m no longer exists when you return from the function, and any reference to it is invalid once the function exits.
Physically, the picture is a bit more complicated. The memory cells that
m occupied are certainly still there, and if you access those cells before anything else has a chance to write to them, they'll contain the value that was written to them in the function, so under the right circumstances it's possible for you to read what was stored in
abc has returned. Do not rely on this behavior being repeatable; it is a coding error.
From the language standard (C99):
6.2.4 Storage durations of objects
2 The lifetime of an object is the portion of program execution during which storage is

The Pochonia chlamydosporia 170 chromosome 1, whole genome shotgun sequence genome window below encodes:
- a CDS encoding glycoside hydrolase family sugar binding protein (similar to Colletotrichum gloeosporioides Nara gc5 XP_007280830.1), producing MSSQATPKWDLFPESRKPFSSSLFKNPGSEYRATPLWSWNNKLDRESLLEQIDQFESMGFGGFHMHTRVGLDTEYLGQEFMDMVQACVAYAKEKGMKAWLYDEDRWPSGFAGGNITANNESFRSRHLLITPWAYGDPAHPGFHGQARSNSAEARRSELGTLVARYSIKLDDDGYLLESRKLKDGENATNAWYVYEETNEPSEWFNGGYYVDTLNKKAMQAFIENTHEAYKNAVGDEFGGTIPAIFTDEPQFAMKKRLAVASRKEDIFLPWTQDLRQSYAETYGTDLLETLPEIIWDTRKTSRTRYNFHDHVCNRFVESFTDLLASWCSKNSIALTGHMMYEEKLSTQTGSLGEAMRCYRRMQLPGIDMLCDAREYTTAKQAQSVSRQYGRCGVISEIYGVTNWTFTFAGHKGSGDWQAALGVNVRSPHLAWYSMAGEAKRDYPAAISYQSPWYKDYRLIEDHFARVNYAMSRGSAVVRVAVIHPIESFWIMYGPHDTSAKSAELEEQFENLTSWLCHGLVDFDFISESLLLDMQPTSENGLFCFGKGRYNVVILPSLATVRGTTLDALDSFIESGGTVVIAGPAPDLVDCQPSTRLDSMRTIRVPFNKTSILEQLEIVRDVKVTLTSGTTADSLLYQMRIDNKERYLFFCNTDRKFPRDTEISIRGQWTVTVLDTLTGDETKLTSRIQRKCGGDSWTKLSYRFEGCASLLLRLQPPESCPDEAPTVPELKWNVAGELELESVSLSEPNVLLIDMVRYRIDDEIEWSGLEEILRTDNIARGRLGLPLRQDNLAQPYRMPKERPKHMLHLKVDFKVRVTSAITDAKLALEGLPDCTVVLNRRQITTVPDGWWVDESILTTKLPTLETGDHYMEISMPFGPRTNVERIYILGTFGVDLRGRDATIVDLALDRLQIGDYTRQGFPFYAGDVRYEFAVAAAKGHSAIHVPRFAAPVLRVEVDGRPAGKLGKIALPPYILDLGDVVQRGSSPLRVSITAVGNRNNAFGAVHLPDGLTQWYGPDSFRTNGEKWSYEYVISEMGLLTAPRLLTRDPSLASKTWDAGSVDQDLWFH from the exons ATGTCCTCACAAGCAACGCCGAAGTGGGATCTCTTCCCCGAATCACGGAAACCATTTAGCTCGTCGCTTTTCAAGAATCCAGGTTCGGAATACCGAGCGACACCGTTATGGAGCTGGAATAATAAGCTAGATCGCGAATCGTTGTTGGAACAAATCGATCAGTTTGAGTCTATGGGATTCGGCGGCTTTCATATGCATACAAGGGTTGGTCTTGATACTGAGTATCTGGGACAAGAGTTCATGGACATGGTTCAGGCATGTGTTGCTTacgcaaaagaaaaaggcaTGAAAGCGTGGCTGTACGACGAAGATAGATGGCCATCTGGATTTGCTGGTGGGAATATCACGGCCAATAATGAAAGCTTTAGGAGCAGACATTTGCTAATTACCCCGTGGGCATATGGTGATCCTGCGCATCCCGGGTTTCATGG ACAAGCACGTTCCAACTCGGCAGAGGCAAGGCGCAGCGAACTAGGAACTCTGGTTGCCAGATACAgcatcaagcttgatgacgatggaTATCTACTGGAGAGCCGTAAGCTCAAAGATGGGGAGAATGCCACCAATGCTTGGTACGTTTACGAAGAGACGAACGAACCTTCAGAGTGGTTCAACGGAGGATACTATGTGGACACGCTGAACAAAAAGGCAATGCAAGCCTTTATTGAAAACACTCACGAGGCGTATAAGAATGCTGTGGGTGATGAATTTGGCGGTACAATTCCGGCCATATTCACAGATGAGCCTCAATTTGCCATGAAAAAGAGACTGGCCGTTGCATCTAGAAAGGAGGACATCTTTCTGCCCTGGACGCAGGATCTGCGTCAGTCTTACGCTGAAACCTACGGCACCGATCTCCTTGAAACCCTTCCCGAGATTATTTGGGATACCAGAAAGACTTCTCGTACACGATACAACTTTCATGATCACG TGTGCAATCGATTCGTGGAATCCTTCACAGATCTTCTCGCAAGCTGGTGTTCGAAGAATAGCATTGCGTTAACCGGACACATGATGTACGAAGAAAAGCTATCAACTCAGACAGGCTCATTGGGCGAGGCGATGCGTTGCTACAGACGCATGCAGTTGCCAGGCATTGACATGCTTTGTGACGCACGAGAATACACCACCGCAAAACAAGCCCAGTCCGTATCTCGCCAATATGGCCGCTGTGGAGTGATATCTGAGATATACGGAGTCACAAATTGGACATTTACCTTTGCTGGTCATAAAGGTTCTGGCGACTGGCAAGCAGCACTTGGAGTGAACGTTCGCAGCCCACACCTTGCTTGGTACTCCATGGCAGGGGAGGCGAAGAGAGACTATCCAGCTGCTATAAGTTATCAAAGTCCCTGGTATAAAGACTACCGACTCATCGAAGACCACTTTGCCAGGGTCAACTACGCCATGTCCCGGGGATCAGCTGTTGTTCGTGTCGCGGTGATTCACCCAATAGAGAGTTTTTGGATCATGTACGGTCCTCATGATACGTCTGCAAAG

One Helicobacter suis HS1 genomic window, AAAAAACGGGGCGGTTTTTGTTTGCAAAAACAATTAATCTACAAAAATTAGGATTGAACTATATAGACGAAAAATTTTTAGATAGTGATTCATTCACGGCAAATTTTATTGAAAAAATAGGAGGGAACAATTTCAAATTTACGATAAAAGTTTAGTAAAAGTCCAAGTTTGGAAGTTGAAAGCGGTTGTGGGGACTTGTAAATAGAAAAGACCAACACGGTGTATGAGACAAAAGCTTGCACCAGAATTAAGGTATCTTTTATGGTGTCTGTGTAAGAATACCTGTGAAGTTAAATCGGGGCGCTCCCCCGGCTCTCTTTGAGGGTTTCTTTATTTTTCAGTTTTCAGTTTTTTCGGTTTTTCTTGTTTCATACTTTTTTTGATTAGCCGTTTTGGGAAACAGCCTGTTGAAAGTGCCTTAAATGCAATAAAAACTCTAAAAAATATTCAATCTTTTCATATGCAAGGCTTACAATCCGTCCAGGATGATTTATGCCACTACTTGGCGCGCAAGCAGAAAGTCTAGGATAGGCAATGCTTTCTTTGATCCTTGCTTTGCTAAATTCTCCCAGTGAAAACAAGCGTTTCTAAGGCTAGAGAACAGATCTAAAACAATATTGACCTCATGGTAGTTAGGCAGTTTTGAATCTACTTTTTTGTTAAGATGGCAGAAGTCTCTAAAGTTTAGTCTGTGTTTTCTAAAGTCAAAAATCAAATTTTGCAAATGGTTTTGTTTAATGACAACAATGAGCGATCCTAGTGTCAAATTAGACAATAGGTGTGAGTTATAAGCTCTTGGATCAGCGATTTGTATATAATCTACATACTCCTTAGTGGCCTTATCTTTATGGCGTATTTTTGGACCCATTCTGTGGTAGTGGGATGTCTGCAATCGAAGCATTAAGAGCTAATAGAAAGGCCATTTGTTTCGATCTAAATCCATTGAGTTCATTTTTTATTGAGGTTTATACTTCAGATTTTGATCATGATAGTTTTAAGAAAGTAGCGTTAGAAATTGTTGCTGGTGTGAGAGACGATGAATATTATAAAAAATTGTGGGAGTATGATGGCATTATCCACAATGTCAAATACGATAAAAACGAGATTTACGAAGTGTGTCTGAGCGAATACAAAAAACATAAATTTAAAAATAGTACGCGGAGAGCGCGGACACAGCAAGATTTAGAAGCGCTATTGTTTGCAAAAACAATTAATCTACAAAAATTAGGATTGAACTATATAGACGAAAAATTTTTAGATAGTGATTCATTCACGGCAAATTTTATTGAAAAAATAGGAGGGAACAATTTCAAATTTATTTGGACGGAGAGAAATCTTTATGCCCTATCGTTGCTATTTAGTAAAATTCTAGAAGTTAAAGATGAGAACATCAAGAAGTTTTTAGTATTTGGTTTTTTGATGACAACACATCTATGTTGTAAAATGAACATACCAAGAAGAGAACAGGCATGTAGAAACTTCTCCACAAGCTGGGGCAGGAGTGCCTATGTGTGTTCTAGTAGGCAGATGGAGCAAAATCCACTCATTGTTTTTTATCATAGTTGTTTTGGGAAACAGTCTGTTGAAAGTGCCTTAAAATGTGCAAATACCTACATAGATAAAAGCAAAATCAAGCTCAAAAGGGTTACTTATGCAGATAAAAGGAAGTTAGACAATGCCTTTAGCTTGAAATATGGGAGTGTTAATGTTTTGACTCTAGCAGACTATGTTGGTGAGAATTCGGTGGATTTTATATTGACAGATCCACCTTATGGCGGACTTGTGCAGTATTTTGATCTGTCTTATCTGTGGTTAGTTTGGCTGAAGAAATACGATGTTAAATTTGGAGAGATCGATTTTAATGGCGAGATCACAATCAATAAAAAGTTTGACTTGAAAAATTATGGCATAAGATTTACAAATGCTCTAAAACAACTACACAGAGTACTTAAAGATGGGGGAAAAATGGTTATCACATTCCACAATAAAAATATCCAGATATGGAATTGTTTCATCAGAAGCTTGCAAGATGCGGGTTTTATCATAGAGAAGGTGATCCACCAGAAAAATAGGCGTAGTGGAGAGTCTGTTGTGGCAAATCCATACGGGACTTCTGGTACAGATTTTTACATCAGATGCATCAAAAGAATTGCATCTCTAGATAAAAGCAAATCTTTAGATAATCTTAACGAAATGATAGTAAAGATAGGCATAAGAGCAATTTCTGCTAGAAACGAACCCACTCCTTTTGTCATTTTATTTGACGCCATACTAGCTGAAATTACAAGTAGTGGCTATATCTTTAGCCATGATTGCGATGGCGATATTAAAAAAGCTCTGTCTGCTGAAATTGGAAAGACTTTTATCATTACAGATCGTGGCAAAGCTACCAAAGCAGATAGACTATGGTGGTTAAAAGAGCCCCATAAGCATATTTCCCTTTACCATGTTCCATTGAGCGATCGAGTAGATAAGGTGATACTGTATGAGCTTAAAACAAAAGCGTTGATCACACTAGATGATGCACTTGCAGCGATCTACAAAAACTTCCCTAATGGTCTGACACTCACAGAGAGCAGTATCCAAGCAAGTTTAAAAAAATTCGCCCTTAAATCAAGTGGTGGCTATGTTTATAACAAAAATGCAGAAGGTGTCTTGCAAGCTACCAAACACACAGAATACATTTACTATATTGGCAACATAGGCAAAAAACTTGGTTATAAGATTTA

guaranteed to be reserved for it. An object exists, has a constant address,25) and retains
its last-stored value throughout its lifetime.26) If an object is referred to outside of its
lifetime, the behavior is undefined. The value of a pointer becomes indeterminate when
the object it points to reaches the end of its lifetime.
25) The term ‘‘constant address’’ means that two pointers to the object constructed at possibly different
times will compare equal. The address may be different during two different executions of the same
26) In the case of a volatile object, the last store need not be explicit in the program.
Emphasis mine. Basically, you're doing something that the language definition explicitly calls out as undefined behavior, meaning the compiler is free to handle that situation any way it wants to. It can issue a diagnostic (which your compiler is doing), it can translate the code without issuing a diagnostic, it can halt translation at that point, etc.